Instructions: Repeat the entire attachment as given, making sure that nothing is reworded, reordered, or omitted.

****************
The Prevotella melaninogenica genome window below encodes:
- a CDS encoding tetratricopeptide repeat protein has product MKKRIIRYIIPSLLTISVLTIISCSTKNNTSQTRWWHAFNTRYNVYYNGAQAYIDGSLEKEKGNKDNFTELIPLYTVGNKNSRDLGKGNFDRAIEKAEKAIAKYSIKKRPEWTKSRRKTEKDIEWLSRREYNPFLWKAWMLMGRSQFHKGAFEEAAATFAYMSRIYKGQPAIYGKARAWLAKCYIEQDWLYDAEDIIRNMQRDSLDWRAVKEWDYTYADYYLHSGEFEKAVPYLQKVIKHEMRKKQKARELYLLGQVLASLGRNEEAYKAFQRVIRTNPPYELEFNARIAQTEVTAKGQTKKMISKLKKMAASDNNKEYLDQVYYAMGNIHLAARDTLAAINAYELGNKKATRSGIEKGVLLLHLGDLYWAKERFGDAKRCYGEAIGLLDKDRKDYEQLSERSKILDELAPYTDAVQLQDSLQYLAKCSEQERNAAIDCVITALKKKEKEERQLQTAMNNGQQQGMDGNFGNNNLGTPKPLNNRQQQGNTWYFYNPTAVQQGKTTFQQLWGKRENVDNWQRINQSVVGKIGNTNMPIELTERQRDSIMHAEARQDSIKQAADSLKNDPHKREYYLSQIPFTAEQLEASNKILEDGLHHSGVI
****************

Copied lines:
The Prevotella melaninogenica genome window below encodes:
- a CDS encoding tetratricopeptide repeat protein has product MKKRIIRYIIPSLLTISVLTIISCSTKNNTSQTRWWHAFNTRYNVYYNGAQAYIDGSLEKEKGNKDNFTELIPLYTVGNKNSRDLGKGNFDRAIEKAEKAIAKYSIKKRPEWTKSRRKTEKDIEWLSRREYNPFLWKAWMLMGRSQFHKGAFEEAAATFAYMSRIYKGQPAIYGKARAWLAKCYIEQDWLYDAEDIIRNMQRDSLDWRAVKEWDYTYADYYLHSGEFEKAVPYLQKVIKHEMRKKQKARELYLLGQVLASLGRNEEAYKAFQRVIRTNPPYELEFNARIAQTEVTAKGQTKKMISKLKKMAASDNNKEYLDQVYYAMGNIHLAARDTLAAINAYELGNKKATRSGIEKGVLLLHLGDLYWAKERFGDAKRCYGEAIGLLDKDRKDYEQLSERSKILDELAPYTDAVQLQDSLQYLAKCSEQERNAAIDCVITALKKKEKEERQLQTAMNNGQQQGMDGNFGNNNLGTPKPLNNRQQQGNTWYFYNPTAVQQGKTTFQQLWGKRENVDNWQRINQSVVGKIGNTNMPIELTERQRDSIMHAEARQDSIKQAADSLKNDPHKREYYLSQIPFTAEQLEASNKILEDGLHHSGVI